7. A method as set forth in claim 1 wherein said rail extender brackets are S-shaped.
Description
BACKGROUND OF THE INVENTION

This invention relates generally to our air filters and, more particularly, to a housing for containing our air filters.

Within residential heating and cooling systems of the forced air type, it has become common to filter the air that passes through the system. The most common types of filters are simple mechanical filters for removing particulate from the air stream as it flows through a mesh. A chemical filtration capability can also be added by the insertion of certain materials such as carbon, to remove certain undesirable chemicals. Finally, an electric air cleaner structure may be provided wherein electrically charged elements are provided in the air flow stream to filter particulates from the air stream.

Typically, an air cleaner for residential use is installed in association with a furnace having a fan that circulates the heated or cooled air through the duct system. However, it may be placed at any location within the air flow system that is easily accessible for purposes of replacement or cleaning of the filter. That is, a filter is normally removably disposed within a housing, such that they can be periodically removed for cleaning or be replaced by a new filter element.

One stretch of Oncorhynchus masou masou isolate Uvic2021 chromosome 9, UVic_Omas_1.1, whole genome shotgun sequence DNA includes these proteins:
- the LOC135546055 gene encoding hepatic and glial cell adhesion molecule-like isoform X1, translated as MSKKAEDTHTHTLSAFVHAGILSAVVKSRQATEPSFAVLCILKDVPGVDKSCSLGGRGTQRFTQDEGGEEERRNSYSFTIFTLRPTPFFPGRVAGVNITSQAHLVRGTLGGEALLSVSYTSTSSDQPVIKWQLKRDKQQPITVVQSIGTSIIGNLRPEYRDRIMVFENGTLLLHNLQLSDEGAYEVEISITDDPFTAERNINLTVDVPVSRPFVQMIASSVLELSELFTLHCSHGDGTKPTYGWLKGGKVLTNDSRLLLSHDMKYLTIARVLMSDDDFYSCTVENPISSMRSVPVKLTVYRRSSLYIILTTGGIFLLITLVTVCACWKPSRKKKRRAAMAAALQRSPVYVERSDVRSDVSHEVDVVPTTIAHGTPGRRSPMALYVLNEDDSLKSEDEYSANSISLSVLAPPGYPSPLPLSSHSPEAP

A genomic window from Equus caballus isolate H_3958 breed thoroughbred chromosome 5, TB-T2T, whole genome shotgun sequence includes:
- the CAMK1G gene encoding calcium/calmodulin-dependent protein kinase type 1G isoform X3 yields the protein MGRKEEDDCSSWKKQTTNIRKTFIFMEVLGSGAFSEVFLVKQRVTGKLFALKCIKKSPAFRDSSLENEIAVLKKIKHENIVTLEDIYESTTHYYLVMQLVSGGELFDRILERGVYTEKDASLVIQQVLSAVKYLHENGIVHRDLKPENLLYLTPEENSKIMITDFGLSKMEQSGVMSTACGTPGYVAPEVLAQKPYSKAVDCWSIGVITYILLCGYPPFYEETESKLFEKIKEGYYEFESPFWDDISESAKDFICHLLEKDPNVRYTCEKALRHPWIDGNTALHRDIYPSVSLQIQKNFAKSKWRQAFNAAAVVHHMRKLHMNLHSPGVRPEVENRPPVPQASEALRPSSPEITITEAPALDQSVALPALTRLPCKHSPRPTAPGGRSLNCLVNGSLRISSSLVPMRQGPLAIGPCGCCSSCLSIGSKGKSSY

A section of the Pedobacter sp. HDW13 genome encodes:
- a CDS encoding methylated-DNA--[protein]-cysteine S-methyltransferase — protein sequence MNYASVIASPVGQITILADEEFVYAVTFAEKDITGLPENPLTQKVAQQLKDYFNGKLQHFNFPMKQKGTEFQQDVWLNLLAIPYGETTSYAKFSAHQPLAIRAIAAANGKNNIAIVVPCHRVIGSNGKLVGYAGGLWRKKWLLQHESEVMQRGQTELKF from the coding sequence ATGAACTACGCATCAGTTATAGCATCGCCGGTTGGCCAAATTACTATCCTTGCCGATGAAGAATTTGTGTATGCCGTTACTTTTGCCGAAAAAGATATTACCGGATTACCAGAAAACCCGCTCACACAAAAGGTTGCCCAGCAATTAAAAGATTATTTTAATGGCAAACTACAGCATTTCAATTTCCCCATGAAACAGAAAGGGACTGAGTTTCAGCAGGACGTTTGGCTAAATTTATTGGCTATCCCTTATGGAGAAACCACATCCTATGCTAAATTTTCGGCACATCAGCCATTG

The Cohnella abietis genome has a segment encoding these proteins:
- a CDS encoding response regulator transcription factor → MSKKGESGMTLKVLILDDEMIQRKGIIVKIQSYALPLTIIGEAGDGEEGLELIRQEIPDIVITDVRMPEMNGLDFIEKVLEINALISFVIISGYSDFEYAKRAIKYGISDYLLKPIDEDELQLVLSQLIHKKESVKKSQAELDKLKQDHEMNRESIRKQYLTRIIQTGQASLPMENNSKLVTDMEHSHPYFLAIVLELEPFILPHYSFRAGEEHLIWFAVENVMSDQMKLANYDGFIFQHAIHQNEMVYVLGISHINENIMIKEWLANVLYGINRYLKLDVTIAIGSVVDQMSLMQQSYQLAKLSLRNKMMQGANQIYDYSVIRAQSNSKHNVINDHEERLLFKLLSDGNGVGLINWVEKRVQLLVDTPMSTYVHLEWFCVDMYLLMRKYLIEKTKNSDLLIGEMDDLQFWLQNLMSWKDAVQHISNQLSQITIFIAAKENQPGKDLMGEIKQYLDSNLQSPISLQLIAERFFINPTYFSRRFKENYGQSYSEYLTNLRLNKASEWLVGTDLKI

Inasmuch as the electronic filters are the most expensive types, it has become common for contractors to provide space for a standard sized housing according to the various types and brands of electronic air cleaners. Further, since it is desirable to remove the coarser particulates from the air stream with the use of a prefilter upstream of the electronic air cleaner, the housings are commonly designed with this additional space provided. Also, with the anticipation that a chemical filter may be desirably used in combination with the electronic air cleaner, a space is preferably provided on the downstream side of the housing in order to accommodate such a chemical filter.

The typical mechanical or cartridge filter is generally smaller in thickness and height than the insertable cells of an electronic air cleaner. Accordingly, if a homeowner wishes to simply use a mechanical air filter, in the standard electronic filter housing the mechanical filter will be prone to movement within the housing, and may result in leakage of airflow around the filter.

It is therefore an object of the present invention to provide an improved housing arrangement for a mechanical air filter element.

Another object of the present invention is the provision for using a standard electronic filter housing for a smaller mechanical filter element.

Yet another object of the present invention is the provision for a housing that will adequately support a mechanical air filter element with minium air leakage.

Still another object of the present invention is the provision for a mechanical air filter housing which is economical to manufacture and effective and efficient in use.